Everyone’s favourite Prius maker Toyota has come up with a new fuel cell hybrid vehicle which it reckons is the bees knees. Why is it so reminiscent of apiarian joints? Because it has the new Toyota FC stack, apparently.
The stack means that the hybrid vehicles will have a better cruising distance and will be more comfortable with low-temperature starts. As in minus 30 degrees celsius starts.
As well as being more willing to get up on cold mornings, the stack means fuel cell cars will have better fuel efficiency – somewhere in the region of 25 percent – by improving the fuel cell’s performance and “enhancing the regenerative brake system”.
If you’re reading this and thinking “this is just like Vic Reeves during his vintage comedy BBC2 days – it just can’t get any better!” then you’re wrong, very very wrong – it can and oh boy, it does.
Thanks to its new hydrogen tank, this latest Toyota can go 830 kilometres on a single fueling – more than double the distance of Toyota’s previous system.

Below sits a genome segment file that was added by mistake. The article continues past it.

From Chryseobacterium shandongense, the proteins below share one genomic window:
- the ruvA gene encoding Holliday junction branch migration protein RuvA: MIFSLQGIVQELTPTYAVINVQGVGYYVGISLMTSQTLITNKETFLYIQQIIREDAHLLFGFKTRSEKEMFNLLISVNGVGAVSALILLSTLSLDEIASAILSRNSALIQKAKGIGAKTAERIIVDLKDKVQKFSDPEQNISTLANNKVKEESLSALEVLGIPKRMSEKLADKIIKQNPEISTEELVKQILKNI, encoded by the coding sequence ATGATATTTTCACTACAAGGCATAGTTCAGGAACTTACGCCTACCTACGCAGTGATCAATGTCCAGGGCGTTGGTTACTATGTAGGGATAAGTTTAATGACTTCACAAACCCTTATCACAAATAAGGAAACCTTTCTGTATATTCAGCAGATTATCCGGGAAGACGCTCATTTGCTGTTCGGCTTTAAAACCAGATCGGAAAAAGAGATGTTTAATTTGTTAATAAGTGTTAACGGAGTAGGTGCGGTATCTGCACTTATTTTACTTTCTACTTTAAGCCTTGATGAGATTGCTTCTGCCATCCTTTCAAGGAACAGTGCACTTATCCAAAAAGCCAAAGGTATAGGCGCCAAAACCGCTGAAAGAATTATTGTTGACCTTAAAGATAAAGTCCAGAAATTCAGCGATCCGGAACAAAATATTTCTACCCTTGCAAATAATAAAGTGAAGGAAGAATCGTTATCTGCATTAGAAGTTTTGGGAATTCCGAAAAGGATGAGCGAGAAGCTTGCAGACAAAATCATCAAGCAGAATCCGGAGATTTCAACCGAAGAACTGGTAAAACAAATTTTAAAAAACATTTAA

How cool is that?
Here’s more details on how Toyota did it:
During development, TMC analyzed results and data from various utilization studies by the Japan Hydrogen & Fuel Cell Demonstration Project organized by Japan’s Ministry of Economy, Trade and Industry, tests conducted by the California Fuel Cell Partnership in the United States and cold-weather tests in Timmins, Canada. TMC also repeatedly carried out basic research to get to the core of technical problems as they arose. […]
The building block of the Toyota FC Stack is the Membrane Electrode Assembly (MEA), where engineers focused on the basic problem of internally produced water interfering with electrical generation within the MEA at low temperatures. Fundamental research, such as internal visualization tests, was carried out to understand the behavior and amount of water generated in the fuel cell, allowing engineers to optimize the MEA design to improve low-temperature startup.